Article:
Key Facts: The Rum Nation Enmore 2002 14YO must have been distilled by the Versailles Single Wooden Pot Still at Diamond Distillery in Guyana. Rum Nation mention a “single wooden column still (that would be Enmore) but I just don’t believe it (for what it’s worth, they also say it’s a “rum from Enmore distillery”). In 2016, cask 77 and 82 have been bottled at 56,8%, yielding 442 bottles. By the way: Where are the other barrels? Besides a couple of exclusive single cask bottlings I have no clue…

Colour and viscosity: Jonquil/ ripe corn. The rum flows back down rather moderately; thin pearls at the rim of the glass.

Nose: As described above, this has to be Versailles, not Enmore. I can smell fresh, slightly bitter fruits such as grapefruit, pomelo or minneola. Then scents of citrus and very faintly also spices. Cloves, anise and vanilla are my impressions. Again, there’s no doubt that this is a Versailles but the typical pencil sharpenings are almost missing completely, as are the prunes. Instead we get a few herbs which I cannot specify further, then more of the pomelo again. A decent amount of oak rounds of this very lovely nose.

Palate: A mix of spices (pepper, anise) and bitter fruits (grapefruit, pomelo) is what I get at first. Then immediately cookie dough. That must be what the pencil sharpenings taste like this time. Raisins and small chocolate chips add to the dough, as well as some wax (think Clynelish for the Whisky folks). Now again the citrus notes from the nose and slightly medical herbs. There’s so much in here, I get even associations of forest fruit tea now. All in all, it doesn’t work quite as well as the nose but it is amazing stuff nevertheless. I have to repeat myself: Why don’t we get more of this?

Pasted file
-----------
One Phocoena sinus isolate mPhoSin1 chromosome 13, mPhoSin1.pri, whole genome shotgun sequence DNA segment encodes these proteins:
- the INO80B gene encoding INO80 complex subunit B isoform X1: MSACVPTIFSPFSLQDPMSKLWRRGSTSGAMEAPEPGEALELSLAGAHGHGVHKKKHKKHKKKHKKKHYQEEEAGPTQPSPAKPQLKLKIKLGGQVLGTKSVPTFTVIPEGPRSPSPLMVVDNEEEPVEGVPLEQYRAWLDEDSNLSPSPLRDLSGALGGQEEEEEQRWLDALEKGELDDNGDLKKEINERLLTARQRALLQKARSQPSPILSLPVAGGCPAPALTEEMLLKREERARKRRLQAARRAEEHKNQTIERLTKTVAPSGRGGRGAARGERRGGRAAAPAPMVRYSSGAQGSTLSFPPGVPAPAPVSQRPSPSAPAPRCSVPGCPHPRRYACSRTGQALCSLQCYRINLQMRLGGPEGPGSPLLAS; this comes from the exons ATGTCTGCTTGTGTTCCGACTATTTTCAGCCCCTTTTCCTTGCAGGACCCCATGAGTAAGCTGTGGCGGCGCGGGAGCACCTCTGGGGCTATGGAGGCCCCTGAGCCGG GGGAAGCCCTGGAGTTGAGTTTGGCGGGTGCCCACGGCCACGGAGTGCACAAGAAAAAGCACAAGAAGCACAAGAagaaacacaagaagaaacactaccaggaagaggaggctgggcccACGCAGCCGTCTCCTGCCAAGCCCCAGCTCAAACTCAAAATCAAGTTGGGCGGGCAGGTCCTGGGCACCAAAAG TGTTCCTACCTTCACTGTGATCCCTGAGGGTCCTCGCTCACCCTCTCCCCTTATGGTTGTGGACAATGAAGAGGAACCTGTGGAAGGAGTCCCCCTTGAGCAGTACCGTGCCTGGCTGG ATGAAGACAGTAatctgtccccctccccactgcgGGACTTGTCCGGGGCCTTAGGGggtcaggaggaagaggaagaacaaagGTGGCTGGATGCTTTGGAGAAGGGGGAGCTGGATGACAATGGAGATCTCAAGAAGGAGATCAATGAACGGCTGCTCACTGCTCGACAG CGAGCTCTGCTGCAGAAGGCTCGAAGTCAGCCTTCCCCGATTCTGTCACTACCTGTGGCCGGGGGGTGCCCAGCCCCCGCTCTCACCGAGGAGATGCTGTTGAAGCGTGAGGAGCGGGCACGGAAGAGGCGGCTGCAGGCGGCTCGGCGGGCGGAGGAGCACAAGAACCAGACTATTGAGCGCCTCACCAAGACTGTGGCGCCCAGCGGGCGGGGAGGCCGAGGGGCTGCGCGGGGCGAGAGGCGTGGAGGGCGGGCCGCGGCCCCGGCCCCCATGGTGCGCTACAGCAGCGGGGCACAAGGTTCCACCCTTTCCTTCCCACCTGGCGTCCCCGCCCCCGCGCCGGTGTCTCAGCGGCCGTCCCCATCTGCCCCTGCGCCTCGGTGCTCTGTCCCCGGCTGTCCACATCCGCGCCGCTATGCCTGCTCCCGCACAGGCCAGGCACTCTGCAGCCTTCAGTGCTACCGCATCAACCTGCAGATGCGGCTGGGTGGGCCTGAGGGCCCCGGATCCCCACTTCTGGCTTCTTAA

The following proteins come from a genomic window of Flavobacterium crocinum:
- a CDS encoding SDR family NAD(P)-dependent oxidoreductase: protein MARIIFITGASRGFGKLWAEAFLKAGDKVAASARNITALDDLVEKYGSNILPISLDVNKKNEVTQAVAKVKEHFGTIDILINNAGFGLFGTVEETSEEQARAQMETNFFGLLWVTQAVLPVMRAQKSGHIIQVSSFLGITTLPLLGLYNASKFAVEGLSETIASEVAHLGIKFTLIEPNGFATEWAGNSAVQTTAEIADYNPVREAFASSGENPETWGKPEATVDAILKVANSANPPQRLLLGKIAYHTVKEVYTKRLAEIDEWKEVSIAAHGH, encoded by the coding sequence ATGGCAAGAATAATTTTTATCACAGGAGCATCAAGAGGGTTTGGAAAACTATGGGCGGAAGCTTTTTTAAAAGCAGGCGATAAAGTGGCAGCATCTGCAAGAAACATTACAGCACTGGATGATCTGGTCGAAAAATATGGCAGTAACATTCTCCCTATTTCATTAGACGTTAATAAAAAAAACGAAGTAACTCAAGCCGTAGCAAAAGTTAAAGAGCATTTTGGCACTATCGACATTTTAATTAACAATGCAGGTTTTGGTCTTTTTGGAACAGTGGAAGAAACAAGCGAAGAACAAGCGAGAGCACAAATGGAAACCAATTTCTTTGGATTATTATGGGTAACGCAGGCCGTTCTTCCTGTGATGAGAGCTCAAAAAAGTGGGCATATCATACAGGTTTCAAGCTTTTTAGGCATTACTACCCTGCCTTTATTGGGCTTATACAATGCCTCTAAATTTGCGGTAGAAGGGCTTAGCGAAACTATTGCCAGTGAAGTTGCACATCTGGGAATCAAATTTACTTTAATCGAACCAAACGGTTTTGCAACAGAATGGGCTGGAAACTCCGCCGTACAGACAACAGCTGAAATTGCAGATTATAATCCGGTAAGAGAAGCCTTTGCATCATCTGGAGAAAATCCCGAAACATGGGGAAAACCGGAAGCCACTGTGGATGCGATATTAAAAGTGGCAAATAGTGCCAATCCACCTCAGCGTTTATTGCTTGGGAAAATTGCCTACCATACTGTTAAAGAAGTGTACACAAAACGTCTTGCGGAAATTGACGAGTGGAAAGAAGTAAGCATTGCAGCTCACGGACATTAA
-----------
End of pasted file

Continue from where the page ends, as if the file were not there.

Finish: Relatively long with herbs and spices as well as some of the bitter fruits. Funnily, these seem to be a bit sweeter now, like oranges, say.


Verdict

What shall I say? My guess is that you already noticed that I love this rum. The Rum Nation Enmore 2002 14YO is one of if not the best Versailles distilled after 1990. At least I am not aware of a better one but as said above, I also do not know the two KFMs by Cadenhead’s. Anyway, I have had four other Versailles next to this one, two old and two young ones, and this one places itself in between the two camps. Quality-wise it can easily match the old Versailles from the ’80s and 1990 but its profile is very different. Most notably it is not as dominant on the pencil sharpenings and comes with the bitter fruits which the old Versailles lack. The new Versailles are simply no match in all aspects. I hope that DDL recognized this but given that they still mostly care about their blends I kinda doubt that they even care and think about it but who knows.

Other impressions: Quite to my surprise, a lot of people have reviewed this. Marco loved it (just like me) and so did Lance and TiaraHenrik ‘only’ kinda liked it. Rum Gazette also has a few lines on the rum and the entire series in general.

Advertisements

Leave a Reply

Fill in your details below or click an icon to log in:

WordPress.com Logo

You are commenting using your WordPress.com account. Log Out /  Change )

Google+ photo

You are commenting using your Google+ account. Log Out /  Change )

Twitter picture

You are commenting using your Twitter account. Log Out /  Change )

Facebook photo

You are commenting using your Facebook account. Log Out /  Change )

Connecting to %s